Under Construction May 2011


Alopex lagopus


Length: 70-80mm (Brown 1942), 40-50 (Adorjan and Kolenosky 1969), 75-85 (Furskin 2006), 20-35mm (ASM #2 lower back), 80-85mm (ASM #2 belly), 60-70mm (ASM #2 tail)

Diameter Range: 56-132 (Brown 1942). 37-65 (ASM #2)

Medullary Index: 0.61 ave (Brown 1942) 0.69 (ASM #2)

Medulla: Continuous with large dark brown granules scattered between the cells (Brown 1942). Continuous appearing with discrete stacked disk shaped cells, some with spaces between and other closely stacked. These disk shaped cells appear to be angled (like wedges) in some areas.  Medulla is 15 microns in present sample, and the height of the average disk shaped cell is 5 microns (ASM #2). Uniserial ladder and no medulla near base (Furskin 2006).

Color: Can be white, dirty brown or slate gray (Brown 1942). White (ASM#2).

Scales: Petal-like with short tips (Furskin 2006)  One sample showed flower-petal like scales that were consistent along the whole length, but most ASM samples showed very long pointed petals at base turning into fat petals with smooth edges along shaft, becoming torn paper-like edges near the tip with much closer scale margins near tip.  It seems that some of the intermediate or underfur hairs will show the same petal-shaped scales along the entire length, while the guard hairs will show the change in scale pattern along the length that is typical for canids.  This is also reflected in the photos in Adorjan and Kolenosky (1969)


Length: 20-30mm (Brown 1942), 15-30mm (Furskin 2006), 18-22 mm (ASM #2 lower back), 40-50mm (ASM #2 belly), 25-30 (ASM #2 tail)

Diameter Range: 20-60 (Brown 1942). 25 (ASM #2)  15 microns near base 50 microns closer to tip, base has a very long taper.

Medullary Index: 0.57 ave (Brown 1942) 0.5 (ASM #2)

Medulla: No pigment (Brown 1942). 12.5 microns, continuous appearing as vacuolated with discrete discus shaped cells stacked, some with spaces between and other closely stacked- identical to guard hairs. The medulla is similar to uniserial ladder, but the cells are not very square. Average height for individual cells is 5 microns.  More elaborate medulla near the fatter tip, and gets simpler in the long taper near the base. (ASM #2)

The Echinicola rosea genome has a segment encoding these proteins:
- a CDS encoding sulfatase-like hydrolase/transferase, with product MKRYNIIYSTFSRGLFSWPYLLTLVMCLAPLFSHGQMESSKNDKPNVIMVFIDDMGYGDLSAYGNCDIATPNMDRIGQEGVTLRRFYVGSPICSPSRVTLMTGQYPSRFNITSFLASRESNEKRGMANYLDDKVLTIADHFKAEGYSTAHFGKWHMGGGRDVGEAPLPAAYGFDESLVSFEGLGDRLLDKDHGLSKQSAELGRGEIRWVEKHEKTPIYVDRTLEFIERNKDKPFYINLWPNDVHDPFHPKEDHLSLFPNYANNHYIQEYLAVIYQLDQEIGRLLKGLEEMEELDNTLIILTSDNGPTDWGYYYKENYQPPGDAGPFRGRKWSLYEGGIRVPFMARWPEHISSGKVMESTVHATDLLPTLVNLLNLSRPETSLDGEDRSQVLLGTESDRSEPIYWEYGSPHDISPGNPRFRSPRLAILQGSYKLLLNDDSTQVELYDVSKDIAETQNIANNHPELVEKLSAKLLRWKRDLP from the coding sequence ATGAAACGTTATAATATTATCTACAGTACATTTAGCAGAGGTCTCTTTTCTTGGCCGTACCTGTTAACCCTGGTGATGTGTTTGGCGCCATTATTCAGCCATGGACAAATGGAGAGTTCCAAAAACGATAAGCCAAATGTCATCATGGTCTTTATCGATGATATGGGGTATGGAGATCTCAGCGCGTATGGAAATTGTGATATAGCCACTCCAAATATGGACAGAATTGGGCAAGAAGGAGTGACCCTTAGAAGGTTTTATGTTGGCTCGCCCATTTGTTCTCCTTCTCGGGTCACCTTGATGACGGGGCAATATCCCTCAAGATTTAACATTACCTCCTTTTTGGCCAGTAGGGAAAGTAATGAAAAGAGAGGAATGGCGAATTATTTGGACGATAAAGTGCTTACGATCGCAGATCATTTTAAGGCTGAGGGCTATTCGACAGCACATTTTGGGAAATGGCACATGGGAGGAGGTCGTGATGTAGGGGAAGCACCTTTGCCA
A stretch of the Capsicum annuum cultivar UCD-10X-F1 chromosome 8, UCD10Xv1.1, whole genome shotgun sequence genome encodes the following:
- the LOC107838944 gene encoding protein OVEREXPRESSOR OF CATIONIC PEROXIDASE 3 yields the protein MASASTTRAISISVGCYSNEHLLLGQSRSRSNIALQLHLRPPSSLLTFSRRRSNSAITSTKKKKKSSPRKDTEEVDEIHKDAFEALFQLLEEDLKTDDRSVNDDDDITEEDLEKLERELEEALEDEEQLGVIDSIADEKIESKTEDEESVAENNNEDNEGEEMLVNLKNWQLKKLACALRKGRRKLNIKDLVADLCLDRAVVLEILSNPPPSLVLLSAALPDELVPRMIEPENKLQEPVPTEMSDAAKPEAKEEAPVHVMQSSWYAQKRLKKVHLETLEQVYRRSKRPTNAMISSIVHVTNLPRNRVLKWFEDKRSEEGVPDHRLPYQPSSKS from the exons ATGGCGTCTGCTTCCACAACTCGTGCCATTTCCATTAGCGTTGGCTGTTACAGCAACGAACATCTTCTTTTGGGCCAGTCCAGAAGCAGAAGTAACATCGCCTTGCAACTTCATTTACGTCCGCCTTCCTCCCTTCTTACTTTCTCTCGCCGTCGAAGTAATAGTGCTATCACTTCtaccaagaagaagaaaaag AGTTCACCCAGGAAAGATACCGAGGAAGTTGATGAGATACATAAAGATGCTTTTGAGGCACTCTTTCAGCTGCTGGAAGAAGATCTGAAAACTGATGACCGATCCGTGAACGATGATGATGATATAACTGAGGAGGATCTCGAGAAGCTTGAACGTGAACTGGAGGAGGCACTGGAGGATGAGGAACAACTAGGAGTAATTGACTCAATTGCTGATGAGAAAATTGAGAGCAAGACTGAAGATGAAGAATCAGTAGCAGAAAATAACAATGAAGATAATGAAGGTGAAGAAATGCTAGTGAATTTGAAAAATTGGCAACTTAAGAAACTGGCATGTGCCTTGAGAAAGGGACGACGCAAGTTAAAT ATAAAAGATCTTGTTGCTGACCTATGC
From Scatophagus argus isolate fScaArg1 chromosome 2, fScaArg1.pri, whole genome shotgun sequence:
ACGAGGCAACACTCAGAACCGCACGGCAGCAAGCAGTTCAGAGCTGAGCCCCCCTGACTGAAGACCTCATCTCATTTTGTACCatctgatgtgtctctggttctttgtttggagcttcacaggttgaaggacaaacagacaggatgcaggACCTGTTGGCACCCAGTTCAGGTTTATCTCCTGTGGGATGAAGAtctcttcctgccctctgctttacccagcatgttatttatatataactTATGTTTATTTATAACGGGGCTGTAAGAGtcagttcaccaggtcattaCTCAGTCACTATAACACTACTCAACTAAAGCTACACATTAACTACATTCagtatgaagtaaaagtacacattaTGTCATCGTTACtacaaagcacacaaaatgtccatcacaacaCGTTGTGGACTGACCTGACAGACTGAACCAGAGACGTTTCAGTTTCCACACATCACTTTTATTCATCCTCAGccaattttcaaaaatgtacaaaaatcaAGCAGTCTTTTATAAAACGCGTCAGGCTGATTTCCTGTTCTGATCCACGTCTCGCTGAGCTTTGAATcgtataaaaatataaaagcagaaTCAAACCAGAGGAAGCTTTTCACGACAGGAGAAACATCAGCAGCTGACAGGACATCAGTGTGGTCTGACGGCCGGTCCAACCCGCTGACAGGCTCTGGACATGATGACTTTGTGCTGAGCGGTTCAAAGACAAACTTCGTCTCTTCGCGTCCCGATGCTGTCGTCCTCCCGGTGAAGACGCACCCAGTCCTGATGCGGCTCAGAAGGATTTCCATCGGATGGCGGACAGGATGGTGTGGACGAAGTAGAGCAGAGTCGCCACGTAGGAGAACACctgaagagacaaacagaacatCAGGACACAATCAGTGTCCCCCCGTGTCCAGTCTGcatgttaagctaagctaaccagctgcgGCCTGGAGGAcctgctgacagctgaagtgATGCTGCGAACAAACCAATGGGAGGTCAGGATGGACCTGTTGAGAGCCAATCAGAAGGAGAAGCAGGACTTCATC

Color: Absent in the cortex.  Should always be white. (Brown 1942). White (ASM#2) Furskin reports that the underfur is always brown  (Furskin 2006)

Scales: Seem to be petal shaped with sharp points the entire length of the hair. Unusual for canids.

Macro Qualities: 2.5 – 3.9 feet long (Forsyth 1999)  43” long (Including the tail, which is around 15)  Come in both a white and a blue color phase.  Blue phase more common on Aleutian and Pribilof Islands.  Summer phase tends to be brown, but can be dark gray.  Blue phase foxes are dark or charcoal colored year round but slightly lighter in winter.  Newborn pups have short velvety dark brown fur.  (ADF&G 2008) 30” long plus 13” tail (ASM #2) The blue phase of the Arctic fox is actually a dark brown with a bluish tinge, fading to a reddish brown in the spring. Rounded ear tips.  (Bachrach 1953) Guard hairs are curled near skin and straight near tip. Underfur is curled and always brown? (Furskin 2006)  ASM #2 has white underfur.  “The idea that a white fox turns into a blue fox in the summer is mistaken.  (however, summer phase arctic fox are often called blue, so what does Bacharach mean?) So is the idea that a cross fox is a cross between a red fox and a silver fox.  Blue fox ranching began in Alaska as early as 1865” Fair “serviceability” (Bachrach 1953)  Adorjan and Kolenosky (1969) describe the underfur as growing “bundled together to form cotton-like tufts” Samet (1950) says unprime arctic fox underfur will mat easily because there are not enough guard hairs to separate it.

Cultures: For example: Some native peoples do not sell the paws with the pelt but keep them for themselves (Bachrach 1953)  Yup’ik men hunted them (p.248)  Women used arctic fox for boot liners (p.258)  Fienup-Riordan (2007) Yuungnaqpiallerput: The Way We Genuinely Live.  Masterworks of Yup’ik Science and Survival.  Anchorage Museum Association. 

Notes: ASM #1 is conservation lab old set of slides, ASM #2 is from pelt I-B-35 in collection.  Furskin (2006) reports guard hairs can be dumbbell shaped in cross section in some parts of the shaft.

Troubleshooting:  Distinguished from polar bear whose shaft diameter is much larger  (80-200 microns, as opposed to fox at only 37-132microns) and medulla is skinnier (polar bear at 0.37 and Arctic fox at 0.61)

Range: NOT in Southeast, Kenai Peninsula or Kodiak Island (Forsyth 1999)  Treeless coastal areas from the Aleutian Islands north to Point Barrow and east to Canada (ADF&G 2008)

Names: Order Carnivora (the carnivores) Family Canidae (the canids) Also called a polar fox (Furskin 2006)  Summer phase seems to be called a blue fox.


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